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  6. 6. gmperkins 2:47 am 06/21/2012

    This article didn’t make much sense. First, how is this a global threat? I don’t see how this spreads since they are fairly well isolated and anyone who visits is certainly going to have a polio vaccination. Basically, need more info to support this and I never read that the Taliban said this was the reason they were doing this. Second, paralytic polio is a lifelong illness, so even if you don’t die you have to live with its crippling effects. Granted drones also cause injuries that don’t always lead to death but it just doesn’t seem possible to mathematically equate a drone or missile or gunfire with a disease.

    And hell, people in the US are refusing vaccinations. Are they out to infect the world or just being really foolish because they don’t understand? The Taliban is living in the dark ages, their reasoning is not easy to discern because their goals and motivations are just …. I have no nice words for it so I’ll just say ‘very different than what most people from industrialized nations would expect’.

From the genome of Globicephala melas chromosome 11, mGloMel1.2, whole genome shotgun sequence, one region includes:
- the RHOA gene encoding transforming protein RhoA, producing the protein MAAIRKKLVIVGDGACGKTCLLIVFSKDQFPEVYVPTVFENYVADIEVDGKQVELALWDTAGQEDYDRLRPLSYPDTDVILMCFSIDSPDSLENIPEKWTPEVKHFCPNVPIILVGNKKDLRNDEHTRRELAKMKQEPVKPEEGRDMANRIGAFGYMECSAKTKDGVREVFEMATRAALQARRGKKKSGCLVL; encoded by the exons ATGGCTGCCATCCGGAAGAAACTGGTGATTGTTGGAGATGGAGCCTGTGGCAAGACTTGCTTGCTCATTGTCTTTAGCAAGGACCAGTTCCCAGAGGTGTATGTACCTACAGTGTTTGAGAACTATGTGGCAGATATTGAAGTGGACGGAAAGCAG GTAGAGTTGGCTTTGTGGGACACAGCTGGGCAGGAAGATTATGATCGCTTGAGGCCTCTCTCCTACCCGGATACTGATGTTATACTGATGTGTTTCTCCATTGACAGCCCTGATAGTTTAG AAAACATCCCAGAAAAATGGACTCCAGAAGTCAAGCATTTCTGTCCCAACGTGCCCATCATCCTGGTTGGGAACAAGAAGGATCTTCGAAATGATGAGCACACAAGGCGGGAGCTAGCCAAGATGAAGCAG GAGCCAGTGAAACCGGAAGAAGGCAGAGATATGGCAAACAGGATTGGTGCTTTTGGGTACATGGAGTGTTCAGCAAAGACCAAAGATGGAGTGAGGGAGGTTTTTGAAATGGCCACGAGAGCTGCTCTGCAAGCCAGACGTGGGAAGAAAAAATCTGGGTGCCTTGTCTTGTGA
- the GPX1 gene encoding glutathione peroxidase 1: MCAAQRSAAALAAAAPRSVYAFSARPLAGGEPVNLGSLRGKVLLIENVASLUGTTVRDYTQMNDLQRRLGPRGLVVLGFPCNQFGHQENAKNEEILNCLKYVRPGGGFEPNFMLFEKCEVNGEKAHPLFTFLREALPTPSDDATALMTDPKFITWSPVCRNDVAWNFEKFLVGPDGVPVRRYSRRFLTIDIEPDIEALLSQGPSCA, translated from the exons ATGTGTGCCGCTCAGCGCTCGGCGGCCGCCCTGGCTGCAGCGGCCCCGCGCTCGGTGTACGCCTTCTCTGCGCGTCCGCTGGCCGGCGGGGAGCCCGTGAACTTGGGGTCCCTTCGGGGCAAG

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  7. 7. MolBioPhys 3:51 am 06/21/2012

    To “plswinford”

    It is your very way of thinking “THEY are Muslim and (I’m assuming here as you did) WE are Christian” that is keeping us (Christians?) and them (Muslims) on separate sides.

    Do you know how many anti-Taliban American Muslims there are in this country? And how about how many Buddhists, Hindus, and the myriad Native Americans all with vastly different belief systems here in the United States and abroad who are all on the same side of peace and eradication of disease?

    What a recursively ignorant thing say, “They are %96 Muslim…” and so therefore, “they are not on our side”!